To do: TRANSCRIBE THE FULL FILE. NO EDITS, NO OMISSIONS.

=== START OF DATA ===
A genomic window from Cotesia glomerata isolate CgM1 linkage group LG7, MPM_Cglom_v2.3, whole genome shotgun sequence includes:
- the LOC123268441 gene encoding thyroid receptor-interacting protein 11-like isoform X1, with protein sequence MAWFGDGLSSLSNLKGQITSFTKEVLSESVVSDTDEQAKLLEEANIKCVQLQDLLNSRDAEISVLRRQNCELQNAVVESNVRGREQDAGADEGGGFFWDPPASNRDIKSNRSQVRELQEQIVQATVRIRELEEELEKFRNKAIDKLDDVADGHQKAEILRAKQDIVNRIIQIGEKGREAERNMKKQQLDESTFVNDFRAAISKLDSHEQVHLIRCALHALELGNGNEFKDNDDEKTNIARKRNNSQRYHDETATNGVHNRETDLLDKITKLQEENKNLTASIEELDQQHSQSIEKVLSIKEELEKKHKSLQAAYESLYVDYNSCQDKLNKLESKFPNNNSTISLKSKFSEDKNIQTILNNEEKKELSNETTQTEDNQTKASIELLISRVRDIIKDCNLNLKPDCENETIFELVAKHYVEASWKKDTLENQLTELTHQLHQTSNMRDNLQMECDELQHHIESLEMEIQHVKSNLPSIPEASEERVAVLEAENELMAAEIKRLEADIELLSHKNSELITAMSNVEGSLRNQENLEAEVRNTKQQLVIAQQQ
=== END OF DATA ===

A genomic window from Cotesia glomerata isolate CgM1 linkage group LG7, MPM_Cglom_v2.3, whole genome shotgun sequence includes:
- the LOC123268441 gene encoding thyroid receptor-interacting protein 11-like isoform X1, with protein sequence MAWFGDGLSSLSNLKGQITSFTKEVLSESVVSDTDEQAKLLEEANIKCVQLQDLLNSRDAEISVLRRQNCELQNAVVESNVRGREQDAGADEGGGFFWDPPASNRDIKSNRSQVRELQEQIVQATVRIRELEEELEKFRNKAIDKLDDVADGHQKAEILRAKQDIVNRIIQIGEKGREAERNMKKQQLDESTFVNDFRAAISKLDSHEQVHLIRCALHALELGNGNEFKDNDDEKTNIARKRNNSQRYHDETATNGVHNRETDLLDKITKLQEENKNLTASIEELDQQHSQSIEKVLSIKEELEKKHKSLQAAYESLYVDYNSCQDKLNKLESKFPNNNSTISLKSKFSEDKNIQTILNNEEKKELSNETTQTEDNQTKASIELLISRVRDIIKDCNLNLKPDCENETIFELVAKHYVEASWKKDTLENQLTELTHQLHQTSNMRDNLQMECDELQHHIESLEMEIQHVKSNLPSIPEASEERVAVLEAENELMAAEIKRLEADIELLSHKNSELITAMSNVEGSLRNQENLEAEVRNTKQQLVIAQQQ